Fans all over the world are still reeling from the news of the passing of Chadwick Boseman, after he lost his battle with colon cancer. He was a wonderful actor and a fierce supporter of social justice issues. To honour his legacy, we have outlined five things you probably did not know about our beloved T’Challa actor and why you should admire him (if you do not already):
His big breakthrough came from portraying Black historical icons. Chadwick Boseman played in various small roles on television, such as ER, CSI: New York, and Persons Unknown, before his breakthrough in the film, 42. He portrayed the baseball player, Jackie Robinson, who was the first ever Black man to play in major league baseball. He also played as the soul legend, James Brown, in the 2014 film entitled Get on Up. By all accounts, Boseman was a brilliant actor. His performance in Black Panther inspired many Marvel fans and united many more as he portrayed Marvel's first Black superhero. Black children worldwide saw him as a hero they could both relate to and aspire to be. As a law student, I found my love for this actor through his work for the movie, Marshall. Boseman played Thurgood Marshall, who was an American law and civil rights activist that later became the first ever bBack justice appointed to the U.S. Supreme Court. Boseman brought a celebrated historical figure to life in a way that made me feel like I lived those eras. I remember making my way through a Jurisprudence law course confused with the idea of unjust laws. But Marshall made me understand racial injustice in ways I could not without Boseman’s awe-inspiring acting.
He never talked about his diagnosis in public. Boseman was diagnosed with an advanced form of colon cancer in 2016. But, still he kept filming to bring Wakanda to life even though he was undergoing treatment. The director of Black Panther described him as someone who “shielded his collaborators from his suffering."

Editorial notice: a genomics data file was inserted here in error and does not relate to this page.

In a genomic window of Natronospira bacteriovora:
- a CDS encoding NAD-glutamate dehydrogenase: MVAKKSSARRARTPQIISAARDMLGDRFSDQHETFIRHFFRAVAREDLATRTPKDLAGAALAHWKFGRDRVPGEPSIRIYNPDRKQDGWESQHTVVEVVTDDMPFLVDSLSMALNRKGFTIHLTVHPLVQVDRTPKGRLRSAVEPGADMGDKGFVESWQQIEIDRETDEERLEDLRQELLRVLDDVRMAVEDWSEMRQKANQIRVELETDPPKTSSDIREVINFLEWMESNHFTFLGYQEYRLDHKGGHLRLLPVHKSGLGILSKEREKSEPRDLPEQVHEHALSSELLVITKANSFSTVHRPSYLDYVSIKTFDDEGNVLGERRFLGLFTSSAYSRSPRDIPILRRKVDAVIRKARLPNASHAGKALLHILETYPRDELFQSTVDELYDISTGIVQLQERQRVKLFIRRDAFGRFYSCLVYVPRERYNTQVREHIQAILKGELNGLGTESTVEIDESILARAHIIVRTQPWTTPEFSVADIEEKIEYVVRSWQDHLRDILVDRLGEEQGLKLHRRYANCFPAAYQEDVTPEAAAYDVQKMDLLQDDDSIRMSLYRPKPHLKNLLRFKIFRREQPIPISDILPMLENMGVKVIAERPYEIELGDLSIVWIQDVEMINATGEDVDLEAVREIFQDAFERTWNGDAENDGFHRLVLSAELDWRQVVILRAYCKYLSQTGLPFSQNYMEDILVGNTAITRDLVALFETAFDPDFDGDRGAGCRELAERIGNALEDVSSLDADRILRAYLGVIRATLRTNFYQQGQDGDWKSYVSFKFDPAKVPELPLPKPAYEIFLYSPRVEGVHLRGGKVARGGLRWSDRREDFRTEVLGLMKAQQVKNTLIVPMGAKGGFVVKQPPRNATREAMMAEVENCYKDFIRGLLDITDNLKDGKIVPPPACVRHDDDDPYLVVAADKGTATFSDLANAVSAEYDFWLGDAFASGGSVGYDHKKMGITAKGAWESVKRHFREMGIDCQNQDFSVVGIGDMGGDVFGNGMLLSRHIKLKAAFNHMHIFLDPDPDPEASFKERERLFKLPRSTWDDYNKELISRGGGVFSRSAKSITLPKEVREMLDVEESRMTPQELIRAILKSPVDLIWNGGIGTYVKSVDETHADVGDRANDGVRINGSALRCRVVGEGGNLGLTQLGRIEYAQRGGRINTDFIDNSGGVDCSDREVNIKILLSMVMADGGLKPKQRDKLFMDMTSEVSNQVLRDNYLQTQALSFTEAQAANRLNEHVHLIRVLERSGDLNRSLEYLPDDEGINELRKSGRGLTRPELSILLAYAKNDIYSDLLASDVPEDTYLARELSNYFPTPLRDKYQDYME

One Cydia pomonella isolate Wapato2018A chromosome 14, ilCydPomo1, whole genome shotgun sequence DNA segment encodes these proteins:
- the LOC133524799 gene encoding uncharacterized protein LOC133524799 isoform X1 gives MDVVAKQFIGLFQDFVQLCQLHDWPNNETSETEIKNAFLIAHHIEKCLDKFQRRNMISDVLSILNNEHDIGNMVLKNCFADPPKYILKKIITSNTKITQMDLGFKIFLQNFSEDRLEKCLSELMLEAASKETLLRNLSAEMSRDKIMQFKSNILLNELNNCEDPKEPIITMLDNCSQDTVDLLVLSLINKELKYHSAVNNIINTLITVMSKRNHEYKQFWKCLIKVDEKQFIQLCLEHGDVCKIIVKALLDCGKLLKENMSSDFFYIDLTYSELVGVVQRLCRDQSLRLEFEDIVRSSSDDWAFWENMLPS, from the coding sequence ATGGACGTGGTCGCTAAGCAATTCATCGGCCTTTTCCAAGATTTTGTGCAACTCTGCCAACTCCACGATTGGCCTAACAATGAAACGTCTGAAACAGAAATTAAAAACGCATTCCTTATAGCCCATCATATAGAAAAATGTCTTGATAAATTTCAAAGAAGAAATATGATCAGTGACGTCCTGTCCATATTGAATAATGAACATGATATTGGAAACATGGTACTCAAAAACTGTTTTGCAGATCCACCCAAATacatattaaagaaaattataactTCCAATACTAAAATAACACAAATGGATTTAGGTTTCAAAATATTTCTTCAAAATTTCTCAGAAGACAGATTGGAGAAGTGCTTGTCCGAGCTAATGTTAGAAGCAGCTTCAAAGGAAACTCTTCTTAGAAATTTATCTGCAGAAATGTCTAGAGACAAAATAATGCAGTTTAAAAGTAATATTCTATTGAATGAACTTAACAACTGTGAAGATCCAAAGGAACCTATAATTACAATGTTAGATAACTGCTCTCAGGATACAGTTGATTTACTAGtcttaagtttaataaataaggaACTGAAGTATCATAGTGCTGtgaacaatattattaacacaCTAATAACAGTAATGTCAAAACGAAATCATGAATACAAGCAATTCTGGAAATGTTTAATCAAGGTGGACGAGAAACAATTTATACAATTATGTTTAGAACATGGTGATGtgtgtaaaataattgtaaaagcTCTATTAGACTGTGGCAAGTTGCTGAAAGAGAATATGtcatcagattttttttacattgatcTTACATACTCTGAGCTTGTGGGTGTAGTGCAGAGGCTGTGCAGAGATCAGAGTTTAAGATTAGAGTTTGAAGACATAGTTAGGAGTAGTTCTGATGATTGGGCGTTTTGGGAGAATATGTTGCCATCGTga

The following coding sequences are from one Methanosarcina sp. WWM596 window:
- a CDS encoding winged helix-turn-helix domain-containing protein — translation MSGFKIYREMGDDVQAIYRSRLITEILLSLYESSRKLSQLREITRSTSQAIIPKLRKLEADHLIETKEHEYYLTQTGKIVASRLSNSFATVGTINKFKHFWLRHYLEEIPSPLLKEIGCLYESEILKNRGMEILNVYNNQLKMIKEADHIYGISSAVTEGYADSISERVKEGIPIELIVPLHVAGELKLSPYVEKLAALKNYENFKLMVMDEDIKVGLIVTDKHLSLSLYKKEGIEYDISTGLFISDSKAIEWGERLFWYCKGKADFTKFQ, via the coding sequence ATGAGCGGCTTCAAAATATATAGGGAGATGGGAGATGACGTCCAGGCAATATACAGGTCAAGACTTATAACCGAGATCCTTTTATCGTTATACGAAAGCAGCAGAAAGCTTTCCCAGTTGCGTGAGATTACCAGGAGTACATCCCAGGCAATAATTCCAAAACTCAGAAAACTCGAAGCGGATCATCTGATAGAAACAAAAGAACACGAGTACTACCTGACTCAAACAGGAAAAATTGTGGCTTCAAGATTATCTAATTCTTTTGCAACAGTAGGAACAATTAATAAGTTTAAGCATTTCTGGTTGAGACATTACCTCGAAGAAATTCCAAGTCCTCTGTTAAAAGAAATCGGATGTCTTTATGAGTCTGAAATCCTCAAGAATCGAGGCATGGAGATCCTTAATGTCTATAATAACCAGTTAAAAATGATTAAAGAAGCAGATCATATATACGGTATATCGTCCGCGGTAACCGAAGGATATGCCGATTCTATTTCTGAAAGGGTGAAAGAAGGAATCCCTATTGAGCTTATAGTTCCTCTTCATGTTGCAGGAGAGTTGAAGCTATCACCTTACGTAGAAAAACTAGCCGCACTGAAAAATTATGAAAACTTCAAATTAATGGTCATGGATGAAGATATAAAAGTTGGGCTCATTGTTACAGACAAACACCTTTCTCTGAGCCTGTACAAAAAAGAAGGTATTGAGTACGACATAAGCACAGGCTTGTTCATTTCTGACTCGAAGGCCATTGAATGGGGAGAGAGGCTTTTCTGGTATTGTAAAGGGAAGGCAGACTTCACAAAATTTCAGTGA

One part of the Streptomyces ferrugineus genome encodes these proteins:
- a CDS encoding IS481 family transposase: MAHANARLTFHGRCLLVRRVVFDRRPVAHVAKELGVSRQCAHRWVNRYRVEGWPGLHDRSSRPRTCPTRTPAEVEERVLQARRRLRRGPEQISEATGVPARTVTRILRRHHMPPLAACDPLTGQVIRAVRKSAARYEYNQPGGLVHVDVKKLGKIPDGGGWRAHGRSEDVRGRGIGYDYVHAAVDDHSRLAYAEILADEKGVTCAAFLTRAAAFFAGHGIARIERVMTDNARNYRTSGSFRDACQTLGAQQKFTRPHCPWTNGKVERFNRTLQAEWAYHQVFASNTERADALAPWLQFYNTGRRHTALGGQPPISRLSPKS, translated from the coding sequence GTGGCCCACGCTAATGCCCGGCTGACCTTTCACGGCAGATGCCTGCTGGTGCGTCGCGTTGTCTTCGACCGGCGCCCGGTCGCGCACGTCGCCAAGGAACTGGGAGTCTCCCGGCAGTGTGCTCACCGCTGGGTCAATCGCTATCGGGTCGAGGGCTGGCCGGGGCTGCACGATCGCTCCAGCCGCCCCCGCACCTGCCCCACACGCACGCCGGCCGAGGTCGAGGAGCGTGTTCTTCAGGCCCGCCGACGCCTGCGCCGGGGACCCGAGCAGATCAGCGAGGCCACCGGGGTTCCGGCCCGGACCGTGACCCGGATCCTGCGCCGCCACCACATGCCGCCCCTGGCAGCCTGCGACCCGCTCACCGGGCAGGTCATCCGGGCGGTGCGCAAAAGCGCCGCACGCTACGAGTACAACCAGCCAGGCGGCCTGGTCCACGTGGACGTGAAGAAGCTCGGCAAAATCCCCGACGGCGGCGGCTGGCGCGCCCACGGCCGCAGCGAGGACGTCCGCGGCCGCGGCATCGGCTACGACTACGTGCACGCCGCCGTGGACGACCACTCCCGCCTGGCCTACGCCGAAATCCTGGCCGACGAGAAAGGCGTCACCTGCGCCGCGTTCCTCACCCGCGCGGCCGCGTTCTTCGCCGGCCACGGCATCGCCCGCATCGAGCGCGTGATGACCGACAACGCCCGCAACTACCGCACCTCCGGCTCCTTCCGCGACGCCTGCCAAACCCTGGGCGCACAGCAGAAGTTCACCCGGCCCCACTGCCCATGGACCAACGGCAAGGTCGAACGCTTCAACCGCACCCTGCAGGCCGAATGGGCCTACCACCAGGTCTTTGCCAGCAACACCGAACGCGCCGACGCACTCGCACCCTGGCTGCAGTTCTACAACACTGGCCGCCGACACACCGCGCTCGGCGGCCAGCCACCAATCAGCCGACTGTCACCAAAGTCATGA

He advocated strongly for the use of African languages in Black Panther. Boseman learned his isiXhosa lines and accent on set when he first started shooting for Black Panther. He strongly endorsed that the character of T’Challa have a isiXhosa accent to truly present him as an African king. His support also paved the way for isiXhosa to be recognised as the official language of Wakanda, the fictional African country in the Marvel universe. Boseman had regular research trips to South Africa to learn an accurate accent that the audience will accept, and even tracked down his own ancestry to assist him.
He was a trained director and drama instructor. Besides being an actor, Boseman obtained a Bachelor of Fine Arts specialising in directing. He initially intended to write films and thought that the art of acting would help him relate to those he worked with. In his early career, he also taught acting in Harlem.
Chadwick Boseman filled our hearts as the King of Wakanda, as a ground-breaking baseball player, and as an unwavering lawyer seeking justice – and many more charactersthat he portrayed left a deep impact on his audiences. Let us celebrate this internationally acclaimed actor and remember the power of the fine arts in shaping our way of thought. Keep an eye out for his final film, Ma Rainey’s Black Bottom, that will be released soon.
Rest in peace, Chadwick Boseman. Forever the King of Wakanda.